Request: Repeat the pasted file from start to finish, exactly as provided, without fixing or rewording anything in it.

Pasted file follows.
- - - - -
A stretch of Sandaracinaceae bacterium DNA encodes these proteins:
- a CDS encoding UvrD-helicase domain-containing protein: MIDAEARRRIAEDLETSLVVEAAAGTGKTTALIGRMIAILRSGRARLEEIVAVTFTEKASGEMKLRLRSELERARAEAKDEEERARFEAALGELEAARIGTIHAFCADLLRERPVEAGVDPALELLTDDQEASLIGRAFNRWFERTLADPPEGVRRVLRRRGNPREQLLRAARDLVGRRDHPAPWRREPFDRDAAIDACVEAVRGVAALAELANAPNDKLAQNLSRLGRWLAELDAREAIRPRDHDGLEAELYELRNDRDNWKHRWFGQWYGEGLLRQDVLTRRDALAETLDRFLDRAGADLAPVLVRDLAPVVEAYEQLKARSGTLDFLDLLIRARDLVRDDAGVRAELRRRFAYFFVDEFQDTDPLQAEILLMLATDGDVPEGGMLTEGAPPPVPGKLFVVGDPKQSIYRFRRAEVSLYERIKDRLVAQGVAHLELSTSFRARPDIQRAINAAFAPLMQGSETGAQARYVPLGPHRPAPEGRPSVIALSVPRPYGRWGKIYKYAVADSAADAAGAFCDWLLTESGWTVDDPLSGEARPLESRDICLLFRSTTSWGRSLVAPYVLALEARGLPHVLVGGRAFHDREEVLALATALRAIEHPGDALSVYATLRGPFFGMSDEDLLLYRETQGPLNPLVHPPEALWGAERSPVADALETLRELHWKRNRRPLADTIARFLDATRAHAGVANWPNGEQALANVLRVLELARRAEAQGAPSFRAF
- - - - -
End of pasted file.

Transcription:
A stretch of Sandaracinaceae bacterium DNA encodes these proteins:
- a CDS encoding UvrD-helicase domain-containing protein: MIDAEARRRIAEDLETSLVVEAAAGTGKTTALIGRMIAILRSGRARLEEIVAVTFTEKASGEMKLRLRSELERARAEAKDEEERARFEAALGELEAARIGTIHAFCADLLRERPVEAGVDPALELLTDDQEASLIGRAFNRWFERTLADPPEGVRRVLRRRGNPREQLLRAARDLVGRRDHPAPWRREPFDRDAAIDACVEAVRGVAALAELANAPNDKLAQNLSRLGRWLAELDAREAIRPRDHDGLEAELYELRNDRDNWKHRWFGQWYGEGLLRQDVLTRRDALAETLDRFLDRAGADLAPVLVRDLAPVVEAYEQLKARSGTLDFLDLLIRARDLVRDDAGVRAELRRRFAYFFVDEFQDTDPLQAEILLMLATDGDVPEGGMLTEGAPPPVPGKLFVVGDPKQSIYRFRRAEVSLYERIKDRLVAQGVAHLELSTSFRARPDIQRAINAAFAPLMQGSETGAQARYVPLGPHRPAPEGRPSVIALSVPRPYGRWGKIYKYAVADSAADAAGAFCDWLLTESGWTVDDPLSGEARPLESRDICLLFRSTTSWGRSLVAPYVLALEARGLPHVLVGGRAFHDREEVLALATALRAIEHPGDALSVYATLRGPFFGMSDEDLLLYRETQGPLNPLVHPPEALWGAERSPVADALETLRELHWKRNRRPLADTIARFLDATRAHAGVANWPNGEQALANVLRVLELARRAEAQGAPSFRAF